river corridor surrounded by cottonwood trees
The Santa Cruz River feeds the roots of thirsty cottonwood trees.

NPS Photo / Hoffman

Native Plants and Natural Ecosystems

The boundaries of Tumacácori National Historical Park include many different habitat types which support a wide diversity of plant life.

Chief among the native trees around the mission grounds and most noticeable to the average visitor is the mesquite, which holds great value in the ecosystem and in native culture.

pink and white carnation-like flower with background of green leaves
The pomegranate held symbolic significance for Catholicism, as well as being a practical nutrient-rich food item.

NPS Photo

Heritage Plants and Cultivated Landscapes

Although the priests' primary goal of the mission system was to convert native souls to Catholicism, the success or failure of each mission depended heavily on its ability to sustain its own food supply. Fields of winter wheat, livestock grazing areas, orchards, and gardens were essential to a successful missionization of the New World. Afterall, of what use was an empire that still existed as a "wilderness?"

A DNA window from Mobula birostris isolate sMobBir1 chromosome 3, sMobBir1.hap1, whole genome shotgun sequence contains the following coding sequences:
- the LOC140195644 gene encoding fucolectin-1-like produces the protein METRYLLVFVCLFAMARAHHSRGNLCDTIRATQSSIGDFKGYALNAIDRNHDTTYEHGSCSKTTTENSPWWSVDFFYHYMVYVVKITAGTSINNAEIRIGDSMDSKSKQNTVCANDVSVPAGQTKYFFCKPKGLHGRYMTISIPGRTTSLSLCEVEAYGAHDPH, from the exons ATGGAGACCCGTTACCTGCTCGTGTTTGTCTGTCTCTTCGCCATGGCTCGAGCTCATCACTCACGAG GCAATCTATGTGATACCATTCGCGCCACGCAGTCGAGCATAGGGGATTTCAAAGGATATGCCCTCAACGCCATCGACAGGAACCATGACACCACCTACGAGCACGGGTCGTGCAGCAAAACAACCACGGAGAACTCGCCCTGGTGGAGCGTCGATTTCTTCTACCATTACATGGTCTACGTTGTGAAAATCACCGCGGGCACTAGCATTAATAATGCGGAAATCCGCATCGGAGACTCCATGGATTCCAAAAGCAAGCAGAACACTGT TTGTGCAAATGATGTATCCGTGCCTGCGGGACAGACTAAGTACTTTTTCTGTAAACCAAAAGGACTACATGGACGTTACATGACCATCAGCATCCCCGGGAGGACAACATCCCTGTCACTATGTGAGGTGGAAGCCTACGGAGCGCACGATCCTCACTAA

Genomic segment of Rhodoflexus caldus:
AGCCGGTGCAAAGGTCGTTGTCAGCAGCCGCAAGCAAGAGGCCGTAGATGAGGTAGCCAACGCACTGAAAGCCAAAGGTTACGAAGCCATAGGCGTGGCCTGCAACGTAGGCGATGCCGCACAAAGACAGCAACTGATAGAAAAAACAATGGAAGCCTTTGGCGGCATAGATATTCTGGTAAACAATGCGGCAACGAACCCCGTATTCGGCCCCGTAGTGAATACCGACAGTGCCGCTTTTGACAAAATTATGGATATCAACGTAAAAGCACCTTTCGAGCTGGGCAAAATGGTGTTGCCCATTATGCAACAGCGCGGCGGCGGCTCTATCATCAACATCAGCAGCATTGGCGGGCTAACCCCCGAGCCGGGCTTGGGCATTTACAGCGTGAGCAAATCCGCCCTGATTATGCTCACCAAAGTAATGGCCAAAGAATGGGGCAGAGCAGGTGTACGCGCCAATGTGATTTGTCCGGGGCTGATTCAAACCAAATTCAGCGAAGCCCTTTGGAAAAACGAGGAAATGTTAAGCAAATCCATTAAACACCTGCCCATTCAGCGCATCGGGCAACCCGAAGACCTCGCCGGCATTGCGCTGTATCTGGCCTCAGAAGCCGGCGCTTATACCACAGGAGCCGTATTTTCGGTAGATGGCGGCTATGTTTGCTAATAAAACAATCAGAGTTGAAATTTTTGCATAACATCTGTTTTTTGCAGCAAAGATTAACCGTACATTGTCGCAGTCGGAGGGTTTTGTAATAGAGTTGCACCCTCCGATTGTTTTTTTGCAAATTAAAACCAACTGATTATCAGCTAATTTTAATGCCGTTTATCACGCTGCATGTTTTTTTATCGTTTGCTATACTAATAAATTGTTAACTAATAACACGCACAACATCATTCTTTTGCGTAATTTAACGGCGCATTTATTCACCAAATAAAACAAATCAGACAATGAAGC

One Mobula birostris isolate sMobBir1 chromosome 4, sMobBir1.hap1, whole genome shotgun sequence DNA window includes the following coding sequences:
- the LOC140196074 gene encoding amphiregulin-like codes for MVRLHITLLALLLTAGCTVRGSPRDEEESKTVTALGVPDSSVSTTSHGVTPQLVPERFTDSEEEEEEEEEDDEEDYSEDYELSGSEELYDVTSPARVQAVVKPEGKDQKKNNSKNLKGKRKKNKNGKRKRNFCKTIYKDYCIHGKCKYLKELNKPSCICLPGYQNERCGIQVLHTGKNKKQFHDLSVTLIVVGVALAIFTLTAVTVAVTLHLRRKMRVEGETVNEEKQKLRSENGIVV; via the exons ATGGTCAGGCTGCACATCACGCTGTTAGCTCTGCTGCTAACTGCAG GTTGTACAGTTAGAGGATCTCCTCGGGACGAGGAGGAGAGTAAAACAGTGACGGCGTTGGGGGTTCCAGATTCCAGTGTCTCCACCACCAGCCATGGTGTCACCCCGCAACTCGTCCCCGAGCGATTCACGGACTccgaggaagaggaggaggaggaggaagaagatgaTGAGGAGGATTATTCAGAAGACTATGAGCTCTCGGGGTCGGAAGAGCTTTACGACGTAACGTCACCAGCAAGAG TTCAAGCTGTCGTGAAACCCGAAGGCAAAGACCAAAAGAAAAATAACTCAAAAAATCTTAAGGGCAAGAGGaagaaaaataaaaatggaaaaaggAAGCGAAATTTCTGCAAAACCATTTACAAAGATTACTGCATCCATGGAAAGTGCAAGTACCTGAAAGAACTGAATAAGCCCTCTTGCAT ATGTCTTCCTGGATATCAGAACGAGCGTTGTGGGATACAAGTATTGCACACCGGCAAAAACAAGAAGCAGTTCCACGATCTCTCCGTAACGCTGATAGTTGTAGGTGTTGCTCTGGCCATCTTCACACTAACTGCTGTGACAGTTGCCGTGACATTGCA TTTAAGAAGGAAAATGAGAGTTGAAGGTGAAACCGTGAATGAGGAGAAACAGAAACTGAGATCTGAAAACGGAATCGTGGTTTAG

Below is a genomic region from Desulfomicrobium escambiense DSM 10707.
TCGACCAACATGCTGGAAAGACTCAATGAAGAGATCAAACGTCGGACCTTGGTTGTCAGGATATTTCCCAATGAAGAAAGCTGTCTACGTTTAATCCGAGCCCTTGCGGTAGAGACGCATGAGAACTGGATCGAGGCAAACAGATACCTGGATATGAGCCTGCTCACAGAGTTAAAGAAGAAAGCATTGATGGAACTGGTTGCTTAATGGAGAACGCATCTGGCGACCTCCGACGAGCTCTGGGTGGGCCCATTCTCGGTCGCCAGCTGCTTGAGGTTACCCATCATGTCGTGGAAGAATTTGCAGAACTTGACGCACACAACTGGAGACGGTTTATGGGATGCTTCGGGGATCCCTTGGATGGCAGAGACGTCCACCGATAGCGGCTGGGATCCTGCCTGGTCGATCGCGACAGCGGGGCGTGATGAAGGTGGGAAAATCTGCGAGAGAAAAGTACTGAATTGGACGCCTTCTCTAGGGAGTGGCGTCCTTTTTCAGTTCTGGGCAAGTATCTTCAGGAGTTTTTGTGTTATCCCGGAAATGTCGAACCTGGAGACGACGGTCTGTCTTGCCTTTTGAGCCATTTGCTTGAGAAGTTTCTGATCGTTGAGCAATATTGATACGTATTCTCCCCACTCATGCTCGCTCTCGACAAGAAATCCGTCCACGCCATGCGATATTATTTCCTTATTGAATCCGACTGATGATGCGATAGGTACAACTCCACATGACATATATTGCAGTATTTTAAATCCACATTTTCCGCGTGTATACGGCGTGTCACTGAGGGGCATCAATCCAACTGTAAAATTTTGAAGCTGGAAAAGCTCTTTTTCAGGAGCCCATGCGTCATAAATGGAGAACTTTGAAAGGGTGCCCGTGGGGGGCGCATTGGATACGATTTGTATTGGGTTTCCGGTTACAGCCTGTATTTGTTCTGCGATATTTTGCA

To that end, large scale agricultural operations were some of the first to mark the turning point between the village of Tumacácori and the mission of Tumacácori.

Today, you can see the restored orchard planted with heritage fruit trees as well as a representative courtyard garden planted with herbs, fruit trees, succulents, and ornamental species.


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Last updated: December 30, 2017

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Mailing Address:

P.O. Box 8067
Tumacacori, AZ 85640


(520) 377-5060

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